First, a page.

Any gardener who has designed a fertilization program for homegrown plants is likely aware of the wide range of materials available to gardeners for use as a fertilizer. Each fertilizer has specific advantages and disadvantages, so it can sometimes be prohibitively confusing to choose a fertilizer that suits the needs of your plants. Phosphate fertilizers, for example, carry with them specific benefits and risks. Understanding these risks is key to avoiding problems related to improper use of phosphate fertilizers.
One of the principal ways in which fertilizers differ from one another is in the materials they use to deliver nutrients to plant soil. A phosphate or phosphorus fertilizer is one that delivers higher concentrations of phosphorus than of other plant nutrients such as nitrogen and potassium. Some common organic sources of phosphorus used in fertilizers include superphosphate, concentrated superphosphate, monoammonium phosphate, diammonium phosphate (DAP), ammonium polyphosphate (APP) and rock phosphate.
Overfertilization is a major and common problem for phosphate fertilizers. Many gardeners mistakenly add phosphate fertilizers to soils that they believe to be deficient in phosphorus when nitrogen deficiencies are a much more common cause of nutrient deficiency symptoms in plants. In these cases, an overabundance of phosphorus in the soil not only fails to resolve the nutrient deficiency problem but can actually make matters worse by causing leaf chlorosis and harming beneficial microorganisms living in soil.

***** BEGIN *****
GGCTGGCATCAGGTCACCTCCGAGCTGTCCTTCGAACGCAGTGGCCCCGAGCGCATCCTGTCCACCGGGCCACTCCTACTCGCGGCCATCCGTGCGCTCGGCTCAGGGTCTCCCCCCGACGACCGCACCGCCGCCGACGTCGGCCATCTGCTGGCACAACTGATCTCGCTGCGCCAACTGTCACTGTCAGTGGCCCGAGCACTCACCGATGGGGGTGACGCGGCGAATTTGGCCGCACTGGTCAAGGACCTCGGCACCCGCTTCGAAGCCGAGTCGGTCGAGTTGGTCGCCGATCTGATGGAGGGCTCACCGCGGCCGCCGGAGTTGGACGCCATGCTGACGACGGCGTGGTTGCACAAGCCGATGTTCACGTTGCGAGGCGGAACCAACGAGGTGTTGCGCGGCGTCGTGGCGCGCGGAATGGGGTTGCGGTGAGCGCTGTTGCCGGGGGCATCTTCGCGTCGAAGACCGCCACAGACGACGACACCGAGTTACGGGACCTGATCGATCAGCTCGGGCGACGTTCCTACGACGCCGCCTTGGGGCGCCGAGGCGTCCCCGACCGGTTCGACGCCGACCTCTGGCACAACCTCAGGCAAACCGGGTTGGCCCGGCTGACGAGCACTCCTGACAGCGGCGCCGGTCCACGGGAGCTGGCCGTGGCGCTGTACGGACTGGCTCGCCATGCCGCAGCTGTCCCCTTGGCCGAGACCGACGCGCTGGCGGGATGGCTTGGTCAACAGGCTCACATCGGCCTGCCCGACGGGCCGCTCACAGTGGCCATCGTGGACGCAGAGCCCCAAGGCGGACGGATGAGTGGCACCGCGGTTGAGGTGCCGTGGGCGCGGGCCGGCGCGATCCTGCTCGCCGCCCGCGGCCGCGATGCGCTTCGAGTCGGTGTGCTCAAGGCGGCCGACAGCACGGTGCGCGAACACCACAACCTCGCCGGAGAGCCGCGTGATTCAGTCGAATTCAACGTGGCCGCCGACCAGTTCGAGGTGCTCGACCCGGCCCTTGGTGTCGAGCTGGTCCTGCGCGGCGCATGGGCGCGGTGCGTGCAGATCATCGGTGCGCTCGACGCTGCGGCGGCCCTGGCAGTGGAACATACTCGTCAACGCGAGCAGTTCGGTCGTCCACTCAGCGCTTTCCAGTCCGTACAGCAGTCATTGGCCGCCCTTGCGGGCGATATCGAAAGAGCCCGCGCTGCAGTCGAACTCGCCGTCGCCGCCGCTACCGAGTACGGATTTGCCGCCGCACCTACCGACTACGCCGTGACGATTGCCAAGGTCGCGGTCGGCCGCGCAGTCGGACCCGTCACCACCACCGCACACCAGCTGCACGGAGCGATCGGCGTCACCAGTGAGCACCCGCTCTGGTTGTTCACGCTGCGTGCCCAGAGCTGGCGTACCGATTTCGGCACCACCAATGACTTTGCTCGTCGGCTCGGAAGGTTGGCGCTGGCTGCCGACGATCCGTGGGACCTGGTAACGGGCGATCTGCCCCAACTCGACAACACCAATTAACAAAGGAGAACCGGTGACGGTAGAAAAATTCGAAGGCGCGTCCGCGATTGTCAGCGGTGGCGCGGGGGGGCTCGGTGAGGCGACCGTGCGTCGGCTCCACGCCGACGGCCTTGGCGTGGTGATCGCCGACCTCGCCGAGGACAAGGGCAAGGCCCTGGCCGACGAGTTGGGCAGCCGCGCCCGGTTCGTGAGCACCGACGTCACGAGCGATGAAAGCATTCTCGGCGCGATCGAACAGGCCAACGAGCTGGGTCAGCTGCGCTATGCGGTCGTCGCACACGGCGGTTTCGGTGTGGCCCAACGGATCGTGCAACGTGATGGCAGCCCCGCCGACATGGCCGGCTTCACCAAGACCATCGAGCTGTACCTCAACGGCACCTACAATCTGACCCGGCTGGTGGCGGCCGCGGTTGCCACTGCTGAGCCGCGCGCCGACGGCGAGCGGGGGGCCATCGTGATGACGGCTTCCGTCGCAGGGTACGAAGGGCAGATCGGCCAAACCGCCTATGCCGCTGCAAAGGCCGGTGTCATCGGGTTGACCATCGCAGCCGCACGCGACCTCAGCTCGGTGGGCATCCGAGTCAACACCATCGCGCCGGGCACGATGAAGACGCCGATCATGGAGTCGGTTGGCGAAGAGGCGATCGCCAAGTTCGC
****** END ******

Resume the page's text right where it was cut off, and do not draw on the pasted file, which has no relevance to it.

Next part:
Another major disadvantage of phosphate fertilizers is the high probability of water pollution. Phosphorus that makes its way into soil via phosphate fertilizers and binds tightly to soil particles is unlikely to move out of the soil. But if too much phosphate fertilizer is applied to soil, excess phosphorus can easily find its way into water systems via storm drains and plumbing. Grass clippings and leaves from plants that have been grown in soils with an overabundance of phosphorus will release their phosphorus into water, leading to algae and bacteria outbreaks and water contamination issues.
In summing up her research on problems associated with phosphate fertilizers, Linda Chalker-Scott of Washington State University remarks that "excessive use of phosphorus in landscapes is a resource-wasteful, ecosystem-damaging practice." The operative word of her statement is "excessive." It is important to understand the problems that can sometimes result from the use of phosphate fertilizers, but using phosphate fertilizers properly can be a beneficial and safe way to improve soil fertility. Only apply phosphate fertilizers when they are needed as indicated by soil fertility tests and always follow the manufacturer's labeled application instructions exactly.